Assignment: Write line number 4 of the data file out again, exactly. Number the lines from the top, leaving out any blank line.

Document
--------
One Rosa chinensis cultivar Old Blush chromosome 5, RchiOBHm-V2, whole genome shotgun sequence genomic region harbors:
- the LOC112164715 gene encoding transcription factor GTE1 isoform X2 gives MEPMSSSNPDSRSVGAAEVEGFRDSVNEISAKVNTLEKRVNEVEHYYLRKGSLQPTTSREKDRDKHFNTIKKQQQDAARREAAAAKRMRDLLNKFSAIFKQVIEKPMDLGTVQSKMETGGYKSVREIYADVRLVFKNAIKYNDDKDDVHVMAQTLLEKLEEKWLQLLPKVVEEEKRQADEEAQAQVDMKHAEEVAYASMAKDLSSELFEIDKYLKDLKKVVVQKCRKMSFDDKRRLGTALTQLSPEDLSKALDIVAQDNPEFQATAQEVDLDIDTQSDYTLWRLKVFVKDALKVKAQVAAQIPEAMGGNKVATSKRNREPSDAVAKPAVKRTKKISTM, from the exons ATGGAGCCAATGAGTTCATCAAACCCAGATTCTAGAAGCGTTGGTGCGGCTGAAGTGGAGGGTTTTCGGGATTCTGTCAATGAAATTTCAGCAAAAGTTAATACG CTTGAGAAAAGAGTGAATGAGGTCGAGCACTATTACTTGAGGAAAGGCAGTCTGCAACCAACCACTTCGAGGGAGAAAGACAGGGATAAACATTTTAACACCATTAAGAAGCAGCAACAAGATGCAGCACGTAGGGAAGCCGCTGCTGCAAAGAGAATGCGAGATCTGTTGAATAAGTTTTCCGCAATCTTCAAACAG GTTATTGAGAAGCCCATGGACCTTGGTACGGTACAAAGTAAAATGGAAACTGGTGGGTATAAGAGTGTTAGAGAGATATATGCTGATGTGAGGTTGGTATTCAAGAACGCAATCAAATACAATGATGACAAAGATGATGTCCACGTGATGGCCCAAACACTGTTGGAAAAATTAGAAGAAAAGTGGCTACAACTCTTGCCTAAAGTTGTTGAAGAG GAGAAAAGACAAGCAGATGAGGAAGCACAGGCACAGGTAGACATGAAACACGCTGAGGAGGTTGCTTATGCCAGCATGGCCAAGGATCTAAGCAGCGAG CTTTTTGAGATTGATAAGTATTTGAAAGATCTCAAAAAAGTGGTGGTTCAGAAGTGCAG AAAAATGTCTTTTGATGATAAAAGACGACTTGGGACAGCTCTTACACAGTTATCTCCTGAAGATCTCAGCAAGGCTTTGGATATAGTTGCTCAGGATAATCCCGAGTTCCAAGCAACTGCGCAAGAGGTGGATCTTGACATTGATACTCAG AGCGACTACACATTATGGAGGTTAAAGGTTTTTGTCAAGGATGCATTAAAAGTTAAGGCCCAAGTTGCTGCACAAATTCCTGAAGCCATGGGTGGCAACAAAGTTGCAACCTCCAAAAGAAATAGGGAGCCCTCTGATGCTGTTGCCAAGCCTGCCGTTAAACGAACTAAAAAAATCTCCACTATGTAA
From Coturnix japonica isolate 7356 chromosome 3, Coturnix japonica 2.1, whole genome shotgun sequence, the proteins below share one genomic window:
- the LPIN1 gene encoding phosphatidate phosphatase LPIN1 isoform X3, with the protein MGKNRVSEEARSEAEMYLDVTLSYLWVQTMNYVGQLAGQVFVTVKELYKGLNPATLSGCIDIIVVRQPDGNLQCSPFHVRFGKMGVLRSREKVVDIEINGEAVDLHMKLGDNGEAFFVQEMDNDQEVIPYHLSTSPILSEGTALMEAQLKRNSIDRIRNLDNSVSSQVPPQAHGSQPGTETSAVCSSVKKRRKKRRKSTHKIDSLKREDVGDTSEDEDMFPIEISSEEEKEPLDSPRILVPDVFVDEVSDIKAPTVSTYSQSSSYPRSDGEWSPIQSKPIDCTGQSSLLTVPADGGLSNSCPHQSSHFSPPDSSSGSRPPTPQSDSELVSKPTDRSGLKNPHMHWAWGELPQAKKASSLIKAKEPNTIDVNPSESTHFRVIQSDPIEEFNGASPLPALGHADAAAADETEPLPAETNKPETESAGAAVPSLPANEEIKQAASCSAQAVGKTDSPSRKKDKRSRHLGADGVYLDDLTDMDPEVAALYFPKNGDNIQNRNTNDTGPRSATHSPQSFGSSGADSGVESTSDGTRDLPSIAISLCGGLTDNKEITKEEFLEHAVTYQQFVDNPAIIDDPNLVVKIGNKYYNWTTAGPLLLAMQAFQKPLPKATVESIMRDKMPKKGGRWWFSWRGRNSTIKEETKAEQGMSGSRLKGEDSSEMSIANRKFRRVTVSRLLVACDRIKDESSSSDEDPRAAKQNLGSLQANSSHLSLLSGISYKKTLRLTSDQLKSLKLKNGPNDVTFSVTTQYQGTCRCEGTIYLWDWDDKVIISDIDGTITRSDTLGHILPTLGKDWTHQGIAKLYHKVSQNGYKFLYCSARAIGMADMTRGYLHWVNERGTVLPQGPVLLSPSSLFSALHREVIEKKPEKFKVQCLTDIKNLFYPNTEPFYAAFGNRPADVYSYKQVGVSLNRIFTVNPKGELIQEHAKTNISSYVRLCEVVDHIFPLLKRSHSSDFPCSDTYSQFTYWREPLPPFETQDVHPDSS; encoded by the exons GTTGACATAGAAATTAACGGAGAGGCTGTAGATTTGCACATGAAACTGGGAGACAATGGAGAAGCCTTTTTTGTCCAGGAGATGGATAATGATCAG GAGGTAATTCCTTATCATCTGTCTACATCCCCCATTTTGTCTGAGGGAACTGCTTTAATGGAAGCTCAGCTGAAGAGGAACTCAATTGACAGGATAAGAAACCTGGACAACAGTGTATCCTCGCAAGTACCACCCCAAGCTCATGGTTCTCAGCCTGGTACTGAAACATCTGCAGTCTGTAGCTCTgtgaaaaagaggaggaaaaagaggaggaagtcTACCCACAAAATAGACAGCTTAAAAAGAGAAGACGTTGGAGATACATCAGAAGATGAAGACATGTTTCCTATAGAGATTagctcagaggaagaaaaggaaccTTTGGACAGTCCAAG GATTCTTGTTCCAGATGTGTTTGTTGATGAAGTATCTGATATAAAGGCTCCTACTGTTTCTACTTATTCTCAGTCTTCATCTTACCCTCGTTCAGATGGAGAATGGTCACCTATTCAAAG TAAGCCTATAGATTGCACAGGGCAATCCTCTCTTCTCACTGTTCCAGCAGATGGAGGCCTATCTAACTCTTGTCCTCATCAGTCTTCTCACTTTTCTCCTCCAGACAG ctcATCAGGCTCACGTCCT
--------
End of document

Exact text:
- the LPIN1 gene encoding phosphatidate phosphatase LPIN1 isoform X3, with the protein MGKNRVSEEARSEAEMYLDVTLSYLWVQTMNYVGQLAGQVFVTVKELYKGLNPATLSGCIDIIVVRQPDGNLQCSPFHVRFGKMGVLRSREKVVDIEINGEAVDLHMKLGDNGEAFFVQEMDNDQEVIPYHLSTSPILSEGTALMEAQLKRNSIDRIRNLDNSVSSQVPPQAHGSQPGTETSAVCSSVKKRRKKRRKSTHKIDSLKREDVGDTSEDEDMFPIEISSEEEKEPLDSPRILVPDVFVDEVSDIKAPTVSTYSQSSSYPRSDGEWSPIQSKPIDCTGQSSLLTVPADGGLSNSCPHQSSHFSPPDSSSGSRPPTPQSDSELVSKPTDRSGLKNPHMHWAWGELPQAKKASSLIKAKEPNTIDVNPSESTHFRVIQSDPIEEFNGASPLPALGHADAAAADETEPLPAETNKPETESAGAAVPSLPANEEIKQAASCSAQAVGKTDSPSRKKDKRSRHLGADGVYLDDLTDMDPEVAALYFPKNGDNIQNRNTNDTGPRSATHSPQSFGSSGADSGVESTSDGTRDLPSIAISLCGGLTDNKEITKEEFLEHAVTYQQFVDNPAIIDDPNLVVKIGNKYYNWTTAGPLLLAMQAFQKPLPKATVESIMRDKMPKKGGRWWFSWRGRNSTIKEETKAEQGMSGSRLKGEDSSEMSIANRKFRRVTVSRLLVACDRIKDESSSSDEDPRAAKQNLGSLQANSSHLSLLSGISYKKTLRLTSDQLKSLKLKNGPNDVTFSVTTQYQGTCRCEGTIYLWDWDDKVIISDIDGTITRSDTLGHILPTLGKDWTHQGIAKLYHKVSQNGYKFLYCSARAIGMADMTRGYLHWVNERGTVLPQGPVLLSPSSLFSALHREVIEKKPEKFKVQCLTDIKNLFYPNTEPFYAAFGNRPADVYSYKQVGVSLNRIFTVNPKGELIQEHAKTNISSYVRLCEVVDHIFPLLKRSHSSDFPCSDTYSQFTYWREPLPPFETQDVHPDSS; encoded by the exons GTTGACATAGAAATTAACGGAGAGGCTGTAGATTTGCACATGAAACTGGGAGACAATGGAGAAGCCTTTTTTGTCCAGGAGATGGATAATGATCAG GAGGTAATTCCTTATCATCTGTCTACATCCCCCATTTTGTCTGAGGGAACTGCTTTAATGGAAGCTCAGCTGAAGAGGAACTCAATTGACAGGATAAGAAACCTGGACAACAGTGTATCCTCGCAAGTACCACCCCAAGCTCATGGTTCTCAGCCTGGTACTGAAACATCTGCAGTCTGTAGCTCTgtgaaaaagaggaggaaaaagaggaggaagtcTACCCACAAAATAGACAGCTTAAAAAGAGAAGACGTTGGAGATACATCAGAAGATGAAGACATGTTTCCTATAGAGATTagctcagaggaagaaaaggaaccTTTGGACAGTCCAAG GATTCTTGTTCCAGATGTGTTTGTTGATGAAGTATCTGATATAAAGGCTCCTACTGTTTCTACTTATTCTCAGTCTTCATCTTACCCTCGTTCAGATGGAGAATGGTCACCTATTCAAAG TAAGCCTATAGATTGCACAGGGCAATCCTCTCTTCTCACTGTTCCAGCAGATGGAGGCCTATCTAACTCTTGTCCTCATCAGTCTTCTCACTTTTCTCCTCCAGACAG ctcATCAGGCTCACGTCCT